After a night of patrolling for turtles on the beach (1 successful lay, 1 false crawl, and 1 turtle who didn’t seem to quite know what she was doing), I dragged myself out of bed at 7:00 AM. We were headed off early to Buck Island National Reef National Monument to meet with Zandy, the biologist from the National Park Service who would be showing us around. It’s a quick boat ride over from Christiansted, but we first had to drive over. When everything was finally organized – swimsuits on, sandwiches made, everyone packed into the van – off we headed.
After meeting up with Zandy and boating over, we disembarked onto one of the most beautiful islands I think I’ve ever seen. Zandy explained to us that Buck Island was established as one of the first “marine gardens” in 1948, with the goal of preserving the beautiful barrier reef that is found all around it. I saw what she meant later, when we snorkeled around the island, but at that time I just admired what I could see of the island itself. It’s small, but filled with both biological and cultural significance. The biology is hardly surprising – a wide variety of organisms make their homes on the island, including those that are found in very low numbers elsewhere – but I was struck by the cultural importance of the island as well. We passed many large conch shells on the beach. These were individuals that had originally been harvested by native peoples living on nearby islands that came over to Buck Island to fish and conch, and dated back hundreds, if not thousands, of years. There were also several tamarind trees on the island that Zandy pointed out to us as having possibly originated from ships in the 1600s, and for that reason hadn’t been removed, despite being an invasive species.
As we hiked around the island, we also learned about the turtle project. They get greens, hawksbills, and the occasional leatherbacks that come to nest on the island, and have been tagging and monitoring them for over twenty years. Right now there’s a big project going on with acoustic monitoring, where a wide variety of organisms (not only turtles, e.g., conch and rays) are tagged, and their locations monitored around the waters whenever they pass the receivers that have been planted. It’s really fascinating to be able to talk to people who have worked on projects for long periods of time, not only because they’re experienced but also because they have actually seen the development and transformation of the project over time. In Zandy’s case, she’s been present while the eradication of three major invasive plants and various invasive mammals has been carried out. She’s also seen the expansion of the protected waters from just outside the reef to a three-mile radius around the island, as well as the reintroduction of the endangered St. Croix ground lizard (Ameiva polops). That type of accumulation of knowledge is so valuable in so many ways, and I hope that one day I’ll have garnered as much experience about an ecological project as Zandy has.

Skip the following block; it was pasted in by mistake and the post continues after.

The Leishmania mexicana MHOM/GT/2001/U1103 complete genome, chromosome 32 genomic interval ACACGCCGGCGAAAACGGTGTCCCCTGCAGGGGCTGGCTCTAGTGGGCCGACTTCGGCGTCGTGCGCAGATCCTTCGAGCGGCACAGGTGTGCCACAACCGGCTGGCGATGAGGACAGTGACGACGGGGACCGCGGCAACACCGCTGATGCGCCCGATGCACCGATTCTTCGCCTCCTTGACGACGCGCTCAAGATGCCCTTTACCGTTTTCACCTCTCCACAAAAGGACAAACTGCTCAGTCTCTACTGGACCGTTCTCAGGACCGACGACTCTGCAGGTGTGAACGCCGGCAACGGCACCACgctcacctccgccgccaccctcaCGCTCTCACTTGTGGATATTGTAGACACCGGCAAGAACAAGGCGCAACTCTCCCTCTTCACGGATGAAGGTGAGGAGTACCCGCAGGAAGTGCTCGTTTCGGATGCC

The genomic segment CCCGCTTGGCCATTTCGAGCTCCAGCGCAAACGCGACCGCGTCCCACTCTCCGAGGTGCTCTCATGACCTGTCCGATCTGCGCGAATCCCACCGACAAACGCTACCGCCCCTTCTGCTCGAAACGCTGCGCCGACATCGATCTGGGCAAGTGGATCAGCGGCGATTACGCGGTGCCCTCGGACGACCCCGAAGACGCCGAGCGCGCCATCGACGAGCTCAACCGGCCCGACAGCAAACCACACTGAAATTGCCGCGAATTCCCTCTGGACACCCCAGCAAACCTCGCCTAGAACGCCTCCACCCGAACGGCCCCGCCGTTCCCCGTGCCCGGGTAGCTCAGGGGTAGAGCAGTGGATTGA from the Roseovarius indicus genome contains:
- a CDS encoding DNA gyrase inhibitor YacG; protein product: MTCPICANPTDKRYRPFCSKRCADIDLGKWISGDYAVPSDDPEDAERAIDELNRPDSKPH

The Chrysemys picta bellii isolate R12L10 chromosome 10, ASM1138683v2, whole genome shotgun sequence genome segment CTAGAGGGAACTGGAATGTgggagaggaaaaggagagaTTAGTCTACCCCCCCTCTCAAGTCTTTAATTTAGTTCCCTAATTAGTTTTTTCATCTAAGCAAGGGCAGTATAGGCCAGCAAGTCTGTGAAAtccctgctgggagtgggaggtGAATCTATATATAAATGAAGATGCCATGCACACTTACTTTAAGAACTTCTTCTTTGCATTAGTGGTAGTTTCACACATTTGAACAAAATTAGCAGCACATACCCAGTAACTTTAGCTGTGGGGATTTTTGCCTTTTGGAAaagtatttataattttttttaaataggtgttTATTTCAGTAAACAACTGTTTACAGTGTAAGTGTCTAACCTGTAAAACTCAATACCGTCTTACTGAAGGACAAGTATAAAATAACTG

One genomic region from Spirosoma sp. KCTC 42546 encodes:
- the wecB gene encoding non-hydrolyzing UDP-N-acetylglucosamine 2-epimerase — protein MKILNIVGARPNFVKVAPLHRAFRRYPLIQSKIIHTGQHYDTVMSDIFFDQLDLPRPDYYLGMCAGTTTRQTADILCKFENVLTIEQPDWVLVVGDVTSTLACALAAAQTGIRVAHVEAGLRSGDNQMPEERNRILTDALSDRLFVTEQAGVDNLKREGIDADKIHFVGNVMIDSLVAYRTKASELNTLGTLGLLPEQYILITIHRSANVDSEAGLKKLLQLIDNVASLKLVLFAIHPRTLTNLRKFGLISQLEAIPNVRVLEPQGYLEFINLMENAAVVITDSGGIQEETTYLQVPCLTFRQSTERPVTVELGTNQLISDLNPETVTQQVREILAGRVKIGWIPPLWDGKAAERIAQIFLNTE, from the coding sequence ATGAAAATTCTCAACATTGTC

We also got a chance to snorkel around the southern side of the island to see the reef for ourselves. It was a spectacular sight, the reef every bit living up to its original designation as a “garden.” The diversity was astonishingly high, and the algal cover was extremely low. Instead of the algal-covered reefs that are so common nowadays, we saw a rich array of corals (including many huge individuals of the critically endangered elkhorn coral, Acropora palmata), surrounded by a wide variety of sponges, fish, and other organisms. Between the entire group, we only spotted one hawksbill turtle, but having the opportunity to swim through a spot with so much biodiversity was wonderful enough.